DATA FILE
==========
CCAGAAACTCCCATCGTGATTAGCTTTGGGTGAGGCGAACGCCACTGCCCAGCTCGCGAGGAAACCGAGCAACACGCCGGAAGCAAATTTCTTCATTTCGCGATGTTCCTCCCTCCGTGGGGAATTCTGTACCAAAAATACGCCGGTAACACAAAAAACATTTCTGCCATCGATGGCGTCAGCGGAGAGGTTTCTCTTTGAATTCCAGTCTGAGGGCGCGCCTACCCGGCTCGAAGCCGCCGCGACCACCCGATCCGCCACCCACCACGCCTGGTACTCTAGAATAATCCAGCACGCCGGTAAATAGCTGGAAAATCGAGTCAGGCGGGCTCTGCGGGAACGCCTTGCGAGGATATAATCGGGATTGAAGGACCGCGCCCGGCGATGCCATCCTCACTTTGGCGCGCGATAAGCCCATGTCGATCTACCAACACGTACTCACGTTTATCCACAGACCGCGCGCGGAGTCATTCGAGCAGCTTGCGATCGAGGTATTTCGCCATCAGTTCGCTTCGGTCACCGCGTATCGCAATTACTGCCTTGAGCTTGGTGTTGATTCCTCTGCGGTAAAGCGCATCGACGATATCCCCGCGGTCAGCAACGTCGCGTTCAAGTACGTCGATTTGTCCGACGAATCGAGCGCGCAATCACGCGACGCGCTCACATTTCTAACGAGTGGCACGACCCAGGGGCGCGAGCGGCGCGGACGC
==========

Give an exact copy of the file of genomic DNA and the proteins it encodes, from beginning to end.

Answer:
CCAGAAACTCCCATCGTGATTAGCTTTGGGTGAGGCGAACGCCACTGCCCAGCTCGCGAGGAAACCGAGCAACACGCCGGAAGCAAATTTCTTCATTTCGCGATGTTCCTCCCTCCGTGGGGAATTCTGTACCAAAAATACGCCGGTAACACAAAAAACATTTCTGCCATCGATGGCGTCAGCGGAGAGGTTTCTCTTTGAATTCCAGTCTGAGGGCGCGCCTACCCGGCTCGAAGCCGCCGCGACCACCCGATCCGCCACCCACCACGCCTGGTACTCTAGAATAATCCAGCACGCCGGTAAATAGCTGGAAAATCGAGTCAGGCGGGCTCTGCGGGAACGCCTTGCGAGGATATAATCGGGATTGAAGGACCGCGCCCGGCGATGCCATCCTCACTTTGGCGCGCGATAAGCCCATGTCGATCTACCAACACGTACTCACGTTTATCCACAGACCGCGCGCGGAGTCATTCGAGCAGCTTGCGATCGAGGTATTTCGCCATCAGTTCGCTTCGGTCACCGCGTATCGCAATTACTGCCTTGAGCTTGGTGTTGATTCCTCTGCGGTAAAGCGCATCGACGATATCCCCGCGGTCAGCAACGTCGCGTTCAAGTACGTCGATTTGTCCGACGAATCGAGCGCGCAATCACGCGACGCGCTCACATTTCTAACGAGTGGCACGACCCAGGGGCGCGAGCGGCGCGGACGC